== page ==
Figure 1

Loss of biodiversity

The causes of the recent loss of biodiversity are degradation, destruction and conversion of ecosystems which results in the loss of species. Pollution, over exploitation, habitat disturbances and the discovery of exotic species has increased the loss of species in the ecosystem. Also, some pressures from humans has led to the depletion of genetic variability which in turn has resulted in the vulnerability of species, inbreeding problems and the inability to adapt to environmental changes. Habitats of the rainforest are known to have a diversity of rich species and more than half of the total species on earth are found here. This is threatened by the continuous destruction of habitats which was brought about by cutting down of forests for humans needs. For instance, trees are used in making timber and fuel while woods are used for agricultural purposes. Forests are important for trapping rainwater but due to deforestation, areas like India and Bangladesh experience flooding of plains, erosion and desert formation.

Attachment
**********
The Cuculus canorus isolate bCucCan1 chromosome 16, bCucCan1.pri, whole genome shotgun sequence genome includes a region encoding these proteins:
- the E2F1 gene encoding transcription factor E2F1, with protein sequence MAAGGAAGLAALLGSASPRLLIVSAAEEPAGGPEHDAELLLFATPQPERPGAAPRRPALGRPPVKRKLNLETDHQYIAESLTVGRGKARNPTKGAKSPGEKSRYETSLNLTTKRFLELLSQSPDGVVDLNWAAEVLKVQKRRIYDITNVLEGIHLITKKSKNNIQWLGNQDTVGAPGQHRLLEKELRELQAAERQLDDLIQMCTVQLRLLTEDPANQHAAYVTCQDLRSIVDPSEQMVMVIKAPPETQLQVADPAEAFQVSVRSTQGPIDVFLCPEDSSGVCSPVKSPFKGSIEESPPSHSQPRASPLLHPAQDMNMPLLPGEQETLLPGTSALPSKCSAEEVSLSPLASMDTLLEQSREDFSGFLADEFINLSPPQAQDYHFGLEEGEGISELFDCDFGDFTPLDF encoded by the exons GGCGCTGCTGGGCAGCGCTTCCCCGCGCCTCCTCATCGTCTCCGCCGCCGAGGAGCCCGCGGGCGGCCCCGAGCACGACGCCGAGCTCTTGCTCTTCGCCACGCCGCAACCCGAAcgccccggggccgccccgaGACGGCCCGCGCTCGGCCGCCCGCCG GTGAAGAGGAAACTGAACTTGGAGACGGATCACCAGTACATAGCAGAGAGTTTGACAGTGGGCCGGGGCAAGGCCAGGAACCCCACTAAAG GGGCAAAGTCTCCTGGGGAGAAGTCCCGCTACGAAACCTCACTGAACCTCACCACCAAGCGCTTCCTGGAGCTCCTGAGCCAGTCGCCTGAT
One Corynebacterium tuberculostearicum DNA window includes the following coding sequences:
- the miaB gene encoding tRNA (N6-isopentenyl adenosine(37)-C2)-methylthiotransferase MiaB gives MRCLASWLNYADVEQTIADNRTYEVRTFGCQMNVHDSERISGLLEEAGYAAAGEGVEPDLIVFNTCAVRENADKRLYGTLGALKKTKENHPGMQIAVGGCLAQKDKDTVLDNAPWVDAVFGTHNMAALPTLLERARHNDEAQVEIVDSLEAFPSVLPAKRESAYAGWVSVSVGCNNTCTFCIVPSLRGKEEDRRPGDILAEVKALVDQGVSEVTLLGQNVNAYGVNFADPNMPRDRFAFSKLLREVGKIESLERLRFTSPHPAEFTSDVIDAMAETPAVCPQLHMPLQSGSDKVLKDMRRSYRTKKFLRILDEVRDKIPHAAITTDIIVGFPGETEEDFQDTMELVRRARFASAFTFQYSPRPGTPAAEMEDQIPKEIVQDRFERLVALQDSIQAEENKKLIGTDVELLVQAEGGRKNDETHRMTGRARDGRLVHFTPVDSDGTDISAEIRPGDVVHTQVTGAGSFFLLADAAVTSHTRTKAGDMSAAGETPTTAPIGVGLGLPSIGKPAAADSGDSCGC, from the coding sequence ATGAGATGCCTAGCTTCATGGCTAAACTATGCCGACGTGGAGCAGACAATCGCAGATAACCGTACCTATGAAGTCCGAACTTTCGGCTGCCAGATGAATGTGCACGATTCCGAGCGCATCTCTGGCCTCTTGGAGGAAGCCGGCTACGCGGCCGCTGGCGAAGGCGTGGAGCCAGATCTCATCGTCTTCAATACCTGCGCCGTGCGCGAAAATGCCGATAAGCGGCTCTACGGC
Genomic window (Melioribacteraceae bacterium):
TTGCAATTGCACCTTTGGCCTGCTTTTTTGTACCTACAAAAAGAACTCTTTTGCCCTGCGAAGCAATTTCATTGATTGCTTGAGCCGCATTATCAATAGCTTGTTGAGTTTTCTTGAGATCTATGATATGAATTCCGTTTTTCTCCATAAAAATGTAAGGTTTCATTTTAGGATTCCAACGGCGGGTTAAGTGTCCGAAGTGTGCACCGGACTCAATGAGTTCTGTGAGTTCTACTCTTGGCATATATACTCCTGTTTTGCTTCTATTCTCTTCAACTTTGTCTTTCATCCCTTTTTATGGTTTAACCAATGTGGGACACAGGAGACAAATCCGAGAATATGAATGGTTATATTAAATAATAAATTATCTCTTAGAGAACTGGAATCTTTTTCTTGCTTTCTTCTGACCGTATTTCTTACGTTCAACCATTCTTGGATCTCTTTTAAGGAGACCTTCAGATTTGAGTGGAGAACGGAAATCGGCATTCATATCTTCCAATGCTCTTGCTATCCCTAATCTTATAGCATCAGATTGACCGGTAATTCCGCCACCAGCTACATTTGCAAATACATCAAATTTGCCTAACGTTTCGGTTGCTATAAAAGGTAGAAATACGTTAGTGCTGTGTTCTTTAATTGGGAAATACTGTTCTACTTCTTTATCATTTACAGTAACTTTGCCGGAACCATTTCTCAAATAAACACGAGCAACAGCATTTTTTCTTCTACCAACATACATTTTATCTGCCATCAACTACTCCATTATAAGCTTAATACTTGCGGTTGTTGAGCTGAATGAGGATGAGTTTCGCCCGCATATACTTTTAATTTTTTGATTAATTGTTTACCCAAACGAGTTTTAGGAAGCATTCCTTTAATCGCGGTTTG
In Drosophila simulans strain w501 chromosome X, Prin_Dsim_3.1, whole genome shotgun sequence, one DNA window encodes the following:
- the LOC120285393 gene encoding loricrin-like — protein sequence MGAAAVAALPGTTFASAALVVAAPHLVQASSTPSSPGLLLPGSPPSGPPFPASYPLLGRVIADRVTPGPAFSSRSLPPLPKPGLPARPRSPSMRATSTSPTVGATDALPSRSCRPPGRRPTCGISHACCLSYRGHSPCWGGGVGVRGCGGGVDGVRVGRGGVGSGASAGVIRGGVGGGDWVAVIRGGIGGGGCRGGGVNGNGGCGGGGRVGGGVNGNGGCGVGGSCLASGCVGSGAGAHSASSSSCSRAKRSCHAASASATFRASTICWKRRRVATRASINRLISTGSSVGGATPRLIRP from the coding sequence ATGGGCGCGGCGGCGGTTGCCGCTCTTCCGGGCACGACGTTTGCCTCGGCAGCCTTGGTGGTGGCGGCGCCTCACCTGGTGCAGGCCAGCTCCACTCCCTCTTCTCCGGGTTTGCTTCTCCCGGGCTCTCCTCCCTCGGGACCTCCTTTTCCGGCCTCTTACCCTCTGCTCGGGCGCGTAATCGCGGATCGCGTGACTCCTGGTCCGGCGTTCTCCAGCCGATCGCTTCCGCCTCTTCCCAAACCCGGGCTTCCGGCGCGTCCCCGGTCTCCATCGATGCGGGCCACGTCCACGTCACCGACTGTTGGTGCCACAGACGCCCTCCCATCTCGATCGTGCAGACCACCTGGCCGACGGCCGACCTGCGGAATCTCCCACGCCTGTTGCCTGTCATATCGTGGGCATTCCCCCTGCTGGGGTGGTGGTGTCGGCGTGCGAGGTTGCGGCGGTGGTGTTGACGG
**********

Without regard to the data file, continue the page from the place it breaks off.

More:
The Amazon forest of South America is rich in fauna and flora and the removal of these affects air and water quality, microclimate, recycling of inorganic and organic substances, loss of plant species that have potential benefits. Also, in the tropical moist lowland forest, human exploitation has become predominant, leading to poor nutrients in the soil and high level of acidity. If these issues are not addressed appropriately and with urgency, most of the forests will be lost or reduced by the next century. (National research council 1992). The burning of trees releases carbon dioxide thereby contributing to greenhouse effect. “The earth’s biota is experiencing its greatest loss of specie since the end of the cretaceous era 65 million years ago. Also, it is the first mass extinction event that has been caused by a single species one that we now hope will act, if for no other reason than its own self interest, to stem the tide.” (NSB, 1989) as cited by (National research council 1992).